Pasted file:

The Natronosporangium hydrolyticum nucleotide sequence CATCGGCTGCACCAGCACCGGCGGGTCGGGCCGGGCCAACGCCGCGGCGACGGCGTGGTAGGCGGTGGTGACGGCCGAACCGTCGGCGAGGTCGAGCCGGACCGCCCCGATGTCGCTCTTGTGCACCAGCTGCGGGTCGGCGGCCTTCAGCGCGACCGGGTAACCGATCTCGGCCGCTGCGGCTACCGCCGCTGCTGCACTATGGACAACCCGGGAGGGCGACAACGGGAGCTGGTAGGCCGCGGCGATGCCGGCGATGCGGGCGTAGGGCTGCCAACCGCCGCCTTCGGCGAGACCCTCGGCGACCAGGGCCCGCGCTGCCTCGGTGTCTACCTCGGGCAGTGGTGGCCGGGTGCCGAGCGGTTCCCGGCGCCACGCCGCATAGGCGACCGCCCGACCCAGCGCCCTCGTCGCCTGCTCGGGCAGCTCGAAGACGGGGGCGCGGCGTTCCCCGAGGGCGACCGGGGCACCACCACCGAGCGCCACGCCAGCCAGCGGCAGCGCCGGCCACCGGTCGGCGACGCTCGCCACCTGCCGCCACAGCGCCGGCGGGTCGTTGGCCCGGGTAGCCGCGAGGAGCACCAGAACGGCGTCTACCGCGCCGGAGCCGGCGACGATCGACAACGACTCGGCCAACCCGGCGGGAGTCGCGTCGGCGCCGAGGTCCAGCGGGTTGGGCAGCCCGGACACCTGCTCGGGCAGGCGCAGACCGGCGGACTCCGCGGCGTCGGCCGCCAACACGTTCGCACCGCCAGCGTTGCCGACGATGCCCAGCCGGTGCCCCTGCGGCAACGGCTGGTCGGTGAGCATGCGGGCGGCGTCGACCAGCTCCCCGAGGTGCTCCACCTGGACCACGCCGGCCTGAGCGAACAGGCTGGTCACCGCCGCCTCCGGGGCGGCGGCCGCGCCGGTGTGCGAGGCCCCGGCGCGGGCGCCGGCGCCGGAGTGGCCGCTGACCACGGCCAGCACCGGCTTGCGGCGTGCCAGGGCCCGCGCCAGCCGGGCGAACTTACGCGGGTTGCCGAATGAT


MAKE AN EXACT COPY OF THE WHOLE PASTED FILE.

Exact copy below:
The Natronosporangium hydrolyticum nucleotide sequence CATCGGCTGCACCAGCACCGGCGGGTCGGGCCGGGCCAACGCCGCGGCGACGGCGTGGTAGGCGGTGGTGACGGCCGAACCGTCGGCGAGGTCGAGCCGGACCGCCCCGATGTCGCTCTTGTGCACCAGCTGCGGGTCGGCGGCCTTCAGCGCGACCGGGTAACCGATCTCGGCCGCTGCGGCTACCGCCGCTGCTGCACTATGGACAACCCGGGAGGGCGACAACGGGAGCTGGTAGGCCGCGGCGATGCCGGCGATGCGGGCGTAGGGCTGCCAACCGCCGCCTTCGGCGAGACCCTCGGCGACCAGGGCCCGCGCTGCCTCGGTGTCTACCTCGGGCAGTGGTGGCCGGGTGCCGAGCGGTTCCCGGCGCCACGCCGCATAGGCGACCGCCCGACCCAGCGCCCTCGTCGCCTGCTCGGGCAGCTCGAAGACGGGGGCGCGGCGTTCCCCGAGGGCGACCGGGGCACCACCACCGAGCGCCACGCCAGCCAGCGGCAGCGCCGGCCACCGGTCGGCGACGCTCGCCACCTGCCGCCACAGCGCCGGCGGGTCGTTGGCCCGGGTAGCCGCGAGGAGCACCAGAACGGCGTCTACCGCGCCGGAGCCGGCGACGATCGACAACGACTCGGCCAACCCGGCGGGAGTCGCGTCGGCGCCGAGGTCCAGCGGGTTGGGCAGCCCGGACACCTGCTCGGGCAGGCGCAGACCGGCGGACTCCGCGGCGTCGGCCGCCAACACGTTCGCACCGCCAGCGTTGCCGACGATGCCCAGCCGGTGCCCCTGCGGCAACGGCTGGTCGGTGAGCATGCGGGCGGCGTCGACCAGCTCCCCGAGGTGCTCCACCTGGACCACGCCGGCCTGAGCGAACAGGCTGGTCACCGCCGCCTCCGGGGCGGCGGCCGCGCCGGTGTGCGAGGCCCCGGCGCGGGCGCCGGCGCCGGAGTGGCCGCTGACCACGGCCAGCACCGGCTTGCGGCGTGCCAGGGCCCGCGCCAGCCGGGCGAACTTACGCGGGTTGCCGAATGAT